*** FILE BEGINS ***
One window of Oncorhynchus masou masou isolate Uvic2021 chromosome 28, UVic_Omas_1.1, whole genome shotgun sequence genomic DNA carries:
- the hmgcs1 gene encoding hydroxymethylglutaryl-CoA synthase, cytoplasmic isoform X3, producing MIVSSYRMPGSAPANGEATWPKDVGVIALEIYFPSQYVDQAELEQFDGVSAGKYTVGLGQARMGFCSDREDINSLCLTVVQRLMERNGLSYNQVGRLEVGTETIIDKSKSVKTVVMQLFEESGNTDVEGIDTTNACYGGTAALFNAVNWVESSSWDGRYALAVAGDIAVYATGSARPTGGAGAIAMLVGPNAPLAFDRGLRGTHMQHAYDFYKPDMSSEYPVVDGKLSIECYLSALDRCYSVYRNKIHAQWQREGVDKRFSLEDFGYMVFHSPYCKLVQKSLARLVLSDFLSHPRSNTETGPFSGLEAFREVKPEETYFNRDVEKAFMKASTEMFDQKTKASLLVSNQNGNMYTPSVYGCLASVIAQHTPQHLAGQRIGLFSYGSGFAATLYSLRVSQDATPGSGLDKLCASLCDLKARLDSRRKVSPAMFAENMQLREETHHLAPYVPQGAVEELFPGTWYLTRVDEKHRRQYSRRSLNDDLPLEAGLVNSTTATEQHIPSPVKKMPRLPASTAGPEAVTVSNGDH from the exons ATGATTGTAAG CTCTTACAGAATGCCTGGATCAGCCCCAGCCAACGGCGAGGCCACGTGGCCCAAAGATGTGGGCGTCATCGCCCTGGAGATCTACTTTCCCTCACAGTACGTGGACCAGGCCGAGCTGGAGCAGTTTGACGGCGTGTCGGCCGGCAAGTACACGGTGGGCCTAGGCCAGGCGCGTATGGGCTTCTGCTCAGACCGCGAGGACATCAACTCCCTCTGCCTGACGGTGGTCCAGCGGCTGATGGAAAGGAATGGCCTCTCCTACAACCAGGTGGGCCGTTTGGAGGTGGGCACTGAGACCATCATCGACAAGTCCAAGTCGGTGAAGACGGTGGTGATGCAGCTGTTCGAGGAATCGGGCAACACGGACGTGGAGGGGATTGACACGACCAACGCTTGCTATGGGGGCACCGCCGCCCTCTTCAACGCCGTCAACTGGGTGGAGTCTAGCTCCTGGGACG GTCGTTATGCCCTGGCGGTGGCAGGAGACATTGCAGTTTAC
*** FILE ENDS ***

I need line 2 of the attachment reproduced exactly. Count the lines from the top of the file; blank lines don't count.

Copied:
- the hmgcs1 gene encoding hydroxymethylglutaryl-CoA synthase, cytoplasmic isoform X3, producing MIVSSYRMPGSAPANGEATWPKDVGVIALEIYFPSQYVDQAELEQFDGVSAGKYTVGLGQARMGFCSDREDINSLCLTVVQRLMERNGLSYNQVGRLEVGTETIIDKSKSVKTVVMQLFEESGNTDVEGIDTTNACYGGTAALFNAVNWVESSSWDGRYALAVAGDIAVYATGSARPTGGAGAIAMLVGPNAPLAFDRGLRGTHMQHAYDFYKPDMSSEYPVVDGKLSIECYLSALDRCYSVYRNKIHAQWQREGVDKRFSLEDFGYMVFHSPYCKLVQKSLARLVLSDFLSHPRSNTETGPFSGLEAFREVKPEETYFNRDVEKAFMKASTEMFDQKTKASLLVSNQNGNMYTPSVYGCLASVIAQHTPQHLAGQRIGLFSYGSGFAATLYSLRVSQDATPGSGLDKLCASLCDLKARLDSRRKVSPAMFAENMQLREETHHLAPYVPQGAVEELFPGTWYLTRVDEKHRRQYSRRSLNDDLPLEAGLVNSTTATEQHIPSPVKKMPRLPASTAGPEAVTVSNGDH from the exons ATGATTGTAAG CTCTTACAGAATGCCTGGATCAGCCCCAGCCAACGGCGAGGCCACGTGGCCCAAAGATGTGGGCGTCATCGCCCTGGAGATCTACTTTCCCTCACAGTACGTGGACCAGGCCGAGCTGGAGCAGTTTGACGGCGTGTCGGCCGGCAAGTACACGGTGGGCCTAGGCCAGGCGCGTATGGGCTTCTGCTCAGACCGCGAGGACATCAACTCCCTCTGCCTGACGGTGGTCCAGCGGCTGATGGAAAGGAATGGCCTCTCCTACAACCAGGTGGGCCGTTTGGAGGTGGGCACTGAGACCATCATCGACAAGTCCAAGTCGGTGAAGACGGTGGTGATGCAGCTGTTCGAGGAATCGGGCAACACGGACGTGGAGGGGATTGACACGACCAACGCTTGCTATGGGGGCACCGCCGCCCTCTTCAACGCCGTCAACTGGGTGGAGTCTAGCTCCTGGGACG GTCGTTATGCCCTGGCGGTGGCAGGAGACATTGCAGTTTAC